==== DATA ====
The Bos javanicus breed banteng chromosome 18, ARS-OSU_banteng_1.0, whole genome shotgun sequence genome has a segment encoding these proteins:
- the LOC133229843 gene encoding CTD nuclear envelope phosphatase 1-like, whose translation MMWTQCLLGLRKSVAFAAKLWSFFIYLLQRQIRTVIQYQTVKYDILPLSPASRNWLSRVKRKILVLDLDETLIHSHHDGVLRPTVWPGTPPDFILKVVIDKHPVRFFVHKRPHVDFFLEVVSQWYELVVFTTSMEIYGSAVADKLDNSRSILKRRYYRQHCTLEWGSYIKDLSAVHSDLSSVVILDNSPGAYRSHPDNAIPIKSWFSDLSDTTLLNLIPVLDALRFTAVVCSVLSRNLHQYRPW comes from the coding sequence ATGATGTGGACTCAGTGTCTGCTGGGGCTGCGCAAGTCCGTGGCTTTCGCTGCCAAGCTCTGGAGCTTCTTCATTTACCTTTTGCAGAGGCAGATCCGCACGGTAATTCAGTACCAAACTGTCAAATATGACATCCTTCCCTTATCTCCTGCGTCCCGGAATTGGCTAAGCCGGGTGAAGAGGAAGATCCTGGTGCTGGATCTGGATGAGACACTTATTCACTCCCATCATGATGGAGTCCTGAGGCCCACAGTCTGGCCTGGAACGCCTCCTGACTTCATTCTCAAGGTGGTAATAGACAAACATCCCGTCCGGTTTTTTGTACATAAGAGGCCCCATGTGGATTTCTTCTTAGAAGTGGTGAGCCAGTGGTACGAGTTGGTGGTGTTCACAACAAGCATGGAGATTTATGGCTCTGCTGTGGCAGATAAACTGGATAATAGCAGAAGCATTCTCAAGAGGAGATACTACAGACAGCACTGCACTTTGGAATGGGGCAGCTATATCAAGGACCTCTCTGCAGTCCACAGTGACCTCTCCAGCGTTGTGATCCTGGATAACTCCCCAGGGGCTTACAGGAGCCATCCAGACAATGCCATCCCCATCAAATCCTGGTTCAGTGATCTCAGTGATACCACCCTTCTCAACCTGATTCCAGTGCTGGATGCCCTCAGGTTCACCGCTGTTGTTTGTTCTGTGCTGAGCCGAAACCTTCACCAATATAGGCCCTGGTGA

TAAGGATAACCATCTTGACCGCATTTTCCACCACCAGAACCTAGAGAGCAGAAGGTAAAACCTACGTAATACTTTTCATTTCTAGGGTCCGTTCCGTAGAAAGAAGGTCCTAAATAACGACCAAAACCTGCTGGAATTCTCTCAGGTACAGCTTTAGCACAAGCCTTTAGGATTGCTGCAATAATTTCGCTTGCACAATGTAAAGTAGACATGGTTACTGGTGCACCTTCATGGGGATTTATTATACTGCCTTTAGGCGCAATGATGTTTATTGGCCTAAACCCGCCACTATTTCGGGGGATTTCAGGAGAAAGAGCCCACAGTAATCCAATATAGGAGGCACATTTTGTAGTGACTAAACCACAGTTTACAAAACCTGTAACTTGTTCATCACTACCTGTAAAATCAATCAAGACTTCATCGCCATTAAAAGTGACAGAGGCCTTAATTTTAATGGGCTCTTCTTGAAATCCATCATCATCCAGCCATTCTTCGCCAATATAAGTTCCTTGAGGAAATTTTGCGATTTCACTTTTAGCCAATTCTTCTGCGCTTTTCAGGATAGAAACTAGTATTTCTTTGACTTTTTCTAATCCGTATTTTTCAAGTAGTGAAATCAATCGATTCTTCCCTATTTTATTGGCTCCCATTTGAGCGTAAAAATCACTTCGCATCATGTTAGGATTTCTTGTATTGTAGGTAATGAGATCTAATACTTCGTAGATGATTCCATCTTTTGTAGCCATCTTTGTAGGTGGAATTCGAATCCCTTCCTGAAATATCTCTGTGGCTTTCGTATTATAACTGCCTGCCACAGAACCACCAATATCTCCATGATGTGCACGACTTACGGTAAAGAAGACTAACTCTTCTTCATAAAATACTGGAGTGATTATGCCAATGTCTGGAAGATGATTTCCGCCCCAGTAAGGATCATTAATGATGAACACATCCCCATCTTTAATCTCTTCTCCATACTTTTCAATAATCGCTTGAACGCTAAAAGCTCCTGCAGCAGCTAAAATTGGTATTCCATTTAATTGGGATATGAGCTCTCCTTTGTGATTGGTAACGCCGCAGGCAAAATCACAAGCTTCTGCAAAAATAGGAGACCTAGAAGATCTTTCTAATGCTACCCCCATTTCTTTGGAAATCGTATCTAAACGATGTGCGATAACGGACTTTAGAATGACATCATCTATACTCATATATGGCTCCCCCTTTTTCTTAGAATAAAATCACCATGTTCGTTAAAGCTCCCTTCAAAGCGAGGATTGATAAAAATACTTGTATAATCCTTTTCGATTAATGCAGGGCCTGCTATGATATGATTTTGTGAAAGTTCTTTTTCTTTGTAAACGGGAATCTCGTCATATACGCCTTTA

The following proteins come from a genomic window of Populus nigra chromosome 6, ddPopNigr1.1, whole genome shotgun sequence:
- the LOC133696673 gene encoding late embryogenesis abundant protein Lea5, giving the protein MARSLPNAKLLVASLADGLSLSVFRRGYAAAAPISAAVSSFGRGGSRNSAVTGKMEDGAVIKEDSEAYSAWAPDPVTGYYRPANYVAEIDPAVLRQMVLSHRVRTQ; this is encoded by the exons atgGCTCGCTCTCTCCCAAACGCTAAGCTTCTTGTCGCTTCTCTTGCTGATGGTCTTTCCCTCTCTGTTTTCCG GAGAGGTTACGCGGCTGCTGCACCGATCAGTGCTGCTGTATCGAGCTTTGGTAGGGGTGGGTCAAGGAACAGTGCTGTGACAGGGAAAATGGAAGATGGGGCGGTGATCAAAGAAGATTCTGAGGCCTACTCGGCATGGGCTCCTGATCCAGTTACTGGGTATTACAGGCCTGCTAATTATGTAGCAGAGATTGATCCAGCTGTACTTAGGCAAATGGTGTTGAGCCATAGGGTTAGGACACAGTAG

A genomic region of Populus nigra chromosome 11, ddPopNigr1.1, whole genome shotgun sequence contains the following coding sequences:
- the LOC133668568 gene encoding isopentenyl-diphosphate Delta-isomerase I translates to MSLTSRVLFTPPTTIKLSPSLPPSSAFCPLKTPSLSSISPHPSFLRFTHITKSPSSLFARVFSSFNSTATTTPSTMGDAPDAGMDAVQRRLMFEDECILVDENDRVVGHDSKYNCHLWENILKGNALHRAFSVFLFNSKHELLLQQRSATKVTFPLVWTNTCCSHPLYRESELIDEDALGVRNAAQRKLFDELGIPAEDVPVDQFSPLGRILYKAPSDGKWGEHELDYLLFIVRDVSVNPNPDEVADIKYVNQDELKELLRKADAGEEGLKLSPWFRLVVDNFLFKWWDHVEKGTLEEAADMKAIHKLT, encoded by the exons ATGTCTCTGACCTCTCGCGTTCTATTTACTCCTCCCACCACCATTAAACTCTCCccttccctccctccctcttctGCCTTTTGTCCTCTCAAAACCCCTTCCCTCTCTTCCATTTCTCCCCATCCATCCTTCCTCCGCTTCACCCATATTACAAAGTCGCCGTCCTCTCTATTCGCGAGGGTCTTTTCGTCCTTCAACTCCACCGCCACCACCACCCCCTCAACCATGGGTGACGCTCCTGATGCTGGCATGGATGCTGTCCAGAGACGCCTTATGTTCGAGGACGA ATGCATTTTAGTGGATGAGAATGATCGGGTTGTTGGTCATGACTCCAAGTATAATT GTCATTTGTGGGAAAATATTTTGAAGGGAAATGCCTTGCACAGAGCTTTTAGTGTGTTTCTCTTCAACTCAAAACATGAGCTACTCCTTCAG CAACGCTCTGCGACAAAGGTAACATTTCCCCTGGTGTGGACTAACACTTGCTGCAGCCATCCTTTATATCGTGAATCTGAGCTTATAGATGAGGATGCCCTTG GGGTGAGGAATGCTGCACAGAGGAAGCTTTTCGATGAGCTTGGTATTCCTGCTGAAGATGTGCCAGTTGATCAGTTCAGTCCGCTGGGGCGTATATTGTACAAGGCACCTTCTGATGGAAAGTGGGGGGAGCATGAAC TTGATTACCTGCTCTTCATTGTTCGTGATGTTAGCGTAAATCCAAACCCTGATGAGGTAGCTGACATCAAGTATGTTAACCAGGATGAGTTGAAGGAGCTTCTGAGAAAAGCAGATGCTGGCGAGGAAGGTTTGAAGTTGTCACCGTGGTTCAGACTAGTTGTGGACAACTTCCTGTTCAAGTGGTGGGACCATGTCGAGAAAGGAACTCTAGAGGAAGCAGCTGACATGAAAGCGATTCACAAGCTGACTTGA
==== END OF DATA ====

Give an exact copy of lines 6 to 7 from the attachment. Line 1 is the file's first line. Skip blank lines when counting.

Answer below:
A genomic region of Populus nigra chromosome 11, ddPopNigr1.1, whole genome shotgun sequence contains the following coding sequences:
- the LOC133668568 gene encoding isopentenyl-diphosphate Delta-isomerase I translates to MSLTSRVLFTPPTTIKLSPSLPPSSAFCPLKTPSLSSISPHPSFLRFTHITKSPSSLFARVFSSFNSTATTTPSTMGDAPDAGMDAVQRRLMFEDECILVDENDRVVGHDSKYNCHLWENILKGNALHRAFSVFLFNSKHELLLQQRSATKVTFPLVWTNTCCSHPLYRESELIDEDALGVRNAAQRKLFDELGIPAEDVPVDQFSPLGRILYKAPSDGKWGEHELDYLLFIVRDVSVNPNPDEVADIKYVNQDELKELLRKADAGEEGLKLSPWFRLVVDNFLFKWWDHVEKGTLEEAADMKAIHKLT, encoded by the exons ATGTCTCTGACCTCTCGCGTTCTATTTACTCCTCCCACCACCATTAAACTCTCCccttccctccctccctcttctGCCTTTTGTCCTCTCAAAACCCCTTCCCTCTCTTCCATTTCTCCCCATCCATCCTTCCTCCGCTTCACCCATATTACAAAGTCGCCGTCCTCTCTATTCGCGAGGGTCTTTTCGTCCTTCAACTCCACCGCCACCACCACCCCCTCAACCATGGGTGACGCTCCTGATGCTGGCATGGATGCTGTCCAGAGACGCCTTATGTTCGAGGACGA ATGCATTTTAGTGGATGAGAATGATCGGGTTGTTGGTCATGACTCCAAGTATAATT GTCATTTGTGGGAAAATATTTTGAAGGGAAATGCCTTGCACAGAGCTTTTAGTGTGTTTCTCTTCAACTCAAAACATGAGCTACTCCTTCAG CAACGCTCTGCGACAAAGGTAACATTTCCCCTGGTGTGGACTAACACTTGCTGCAGCCATCCTTTATATCGTGAATCTGAGCTTATAGATGAGGATGCCCTTG GGGTGAGGAATGCTGCACAGAGGAAGCTTTTCGATGAGCTTGGTATTCCTGCTGAAGATGTGCCAGTTGATCAGTTCAGTCCGCTGGGGCGTATATTGTACAAGGCACCTTCTGATGGAAAGTGGGGGGAGCATGAAC TTGATTACCTGCTCTTCATTGTTCGTGATGTTAGCGTAAATCCAAACCCTGATGAGGTAGCTGACATCAAGTATGTTAACCAGGATGAGTTGAAGGAGCTTCTGAGAAAAGCAGATGCTGGCGAGGAAGGTTTGAAGTTGTCACCGTGGTTCAGACTAGTTGTGGACAACTTCCTGTTCAAGTGGTGGGACCATGTCGAGAAAGGAACTCTAGAGGAAGCAGCTGACATGAAAGCGATTCACAAGCTGACTTGA